Council may replace ‘woeful' Irish street sign

March 16th, 2017 10:10 PM

By Southern Star Team

The Home Rule Terrace sign in Skibbereen which has caused much commentary in recent weeks.

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The County Council may consider replacing a controversial Irish Skibbereen street sign with one that bears the correct translation. 


THE County Council may consider replacing a controversial Irish Skibbereen street sign with one that bears the correct translation. 

There has been widespread criticism of the Irish language street sign at Home Rule Terrace in the town which reads ‘Árdán Baile an Rialtais’ – and directly translates as ‘Terrace of Government Town.’

‘Féin Rialtais’ is the usual recognised translation of ‘Home Rule.’

A letter to this newspaper described the translation as ‘woeful’ while comments on the Southern Star Facebook drew even more criticism. 

The Facebook conversation alerted Aileen Loughrey, Irish Language Officer with Cork County Council, to the problems with the sign. ‘I don’t know the background behind why that particular translation was chosen, but from an historical context it would not accurately reflect the meaning behind the name of the terrace,’ she agreed. 

She said she had been informed that the sign had disappeared for many years and had only recently resurfaced. 

‘It seems that quite a few years back (prior to the time of many of the current staff ) there was a joint project between Cork County Council and a local history society. The society wanted to erect signs on certain laneways and terraces which had historic names, but had no signs present.

The Council agreed, and the signs were organised. There were a couple of native speakers consulted and,as there was no consensus between the two, a third party was consulted to adjudicate. This party – who is not known – came up with the translation currently on the sign. We do not know who put the sign back up. The Council will of course consider replacing the sign with a new one, bearing a correct translation,’ she said.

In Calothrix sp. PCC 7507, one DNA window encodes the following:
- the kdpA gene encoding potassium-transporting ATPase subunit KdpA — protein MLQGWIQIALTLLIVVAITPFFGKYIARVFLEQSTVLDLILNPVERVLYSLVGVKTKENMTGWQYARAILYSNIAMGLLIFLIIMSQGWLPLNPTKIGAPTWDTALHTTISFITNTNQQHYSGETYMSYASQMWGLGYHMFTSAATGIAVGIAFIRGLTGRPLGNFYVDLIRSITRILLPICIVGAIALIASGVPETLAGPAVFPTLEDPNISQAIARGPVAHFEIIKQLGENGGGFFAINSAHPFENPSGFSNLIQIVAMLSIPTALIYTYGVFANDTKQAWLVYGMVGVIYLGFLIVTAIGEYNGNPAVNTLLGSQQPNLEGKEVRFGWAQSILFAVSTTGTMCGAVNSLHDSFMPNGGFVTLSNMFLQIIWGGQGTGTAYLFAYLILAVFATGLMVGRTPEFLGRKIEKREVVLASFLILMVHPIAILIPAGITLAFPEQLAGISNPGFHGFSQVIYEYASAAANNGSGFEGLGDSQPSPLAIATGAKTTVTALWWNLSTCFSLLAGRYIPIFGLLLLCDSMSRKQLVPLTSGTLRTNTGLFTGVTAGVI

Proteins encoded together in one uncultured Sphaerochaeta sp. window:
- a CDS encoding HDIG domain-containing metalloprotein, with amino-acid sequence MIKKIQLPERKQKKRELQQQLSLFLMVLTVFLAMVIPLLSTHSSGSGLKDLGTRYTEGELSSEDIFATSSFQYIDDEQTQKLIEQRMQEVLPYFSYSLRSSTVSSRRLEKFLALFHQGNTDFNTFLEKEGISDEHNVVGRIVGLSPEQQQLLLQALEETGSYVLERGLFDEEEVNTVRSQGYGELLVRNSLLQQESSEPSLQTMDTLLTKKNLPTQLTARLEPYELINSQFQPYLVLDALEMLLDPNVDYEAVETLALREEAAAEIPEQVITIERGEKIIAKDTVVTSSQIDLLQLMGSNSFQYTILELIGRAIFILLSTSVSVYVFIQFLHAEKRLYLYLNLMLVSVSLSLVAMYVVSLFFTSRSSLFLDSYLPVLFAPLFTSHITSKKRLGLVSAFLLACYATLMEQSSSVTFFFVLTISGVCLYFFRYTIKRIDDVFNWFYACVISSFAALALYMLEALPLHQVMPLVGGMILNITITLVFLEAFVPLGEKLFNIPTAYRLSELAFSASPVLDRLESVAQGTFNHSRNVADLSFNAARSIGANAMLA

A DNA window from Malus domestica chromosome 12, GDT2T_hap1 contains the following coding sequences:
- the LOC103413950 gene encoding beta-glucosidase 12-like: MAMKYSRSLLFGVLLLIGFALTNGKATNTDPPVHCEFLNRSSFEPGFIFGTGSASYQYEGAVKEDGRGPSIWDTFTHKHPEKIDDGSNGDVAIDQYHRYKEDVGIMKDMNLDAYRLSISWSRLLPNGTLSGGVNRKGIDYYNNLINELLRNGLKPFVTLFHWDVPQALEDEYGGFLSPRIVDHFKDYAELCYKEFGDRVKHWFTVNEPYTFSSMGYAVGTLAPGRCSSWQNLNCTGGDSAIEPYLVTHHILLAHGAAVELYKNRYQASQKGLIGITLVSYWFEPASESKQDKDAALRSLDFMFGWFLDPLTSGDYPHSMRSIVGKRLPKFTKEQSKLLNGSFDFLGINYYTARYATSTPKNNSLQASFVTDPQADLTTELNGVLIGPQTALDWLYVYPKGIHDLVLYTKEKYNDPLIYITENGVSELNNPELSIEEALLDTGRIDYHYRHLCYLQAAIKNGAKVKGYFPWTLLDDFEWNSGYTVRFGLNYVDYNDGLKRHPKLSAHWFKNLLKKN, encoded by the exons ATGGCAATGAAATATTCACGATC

The normal procedure when erecting an Irish sign is to conform with the version of the placename on the database, where possible, she said. 

‘This is a database of archival records and placenames collected through research conducted by the State. We have, on a rare occasion, consulted with staff from for advice where the placename does not currently exist in their database.’

Ms Loughrey said that in lots of cases not only language, but historical context, played a big part.  

‘Indeed in this example, if each word were taken individually, it would not be wholly inaccurate in the entirely literal sense of each word. ‘Baile’ can mean both ‘home’ and ‘town’ , ‘Rialtas’ means ‘government’ and comes from the same root word ‘riail’ (to rule/govern). However, as correctly pointed out by your reader, this translation is unsuitable in this context as it has no correlation to the correct meaning of the name, with relation to the Home Rule movement of the late 19th century, early 20th Century.  

‘There are often discrepancies also between the chosen local spellings of a name and the official one, such as in places like Baile Bhúirne, where many of the locals were brought up spelling it as Baile Mhúirne. While there is only a difference of one letter, it confers an entirely different meaning on the name of the place. These are aspects which need to be considered.’

Cork County Council strives to be a local authority where the Irish language is welcome and encouraged, she said. However, Ms Loughrey added that the Council relies on the public to inform them of signage issues. ‘It is worth noting also that how quickly we remedy these issues is dependent on provisions within our budget. Some years this is not much of an issue, while other years, after severe weather conditions cause unforeseen damage , it can remain “to be done” while urgent works are carried out as a priority,’ she added. 

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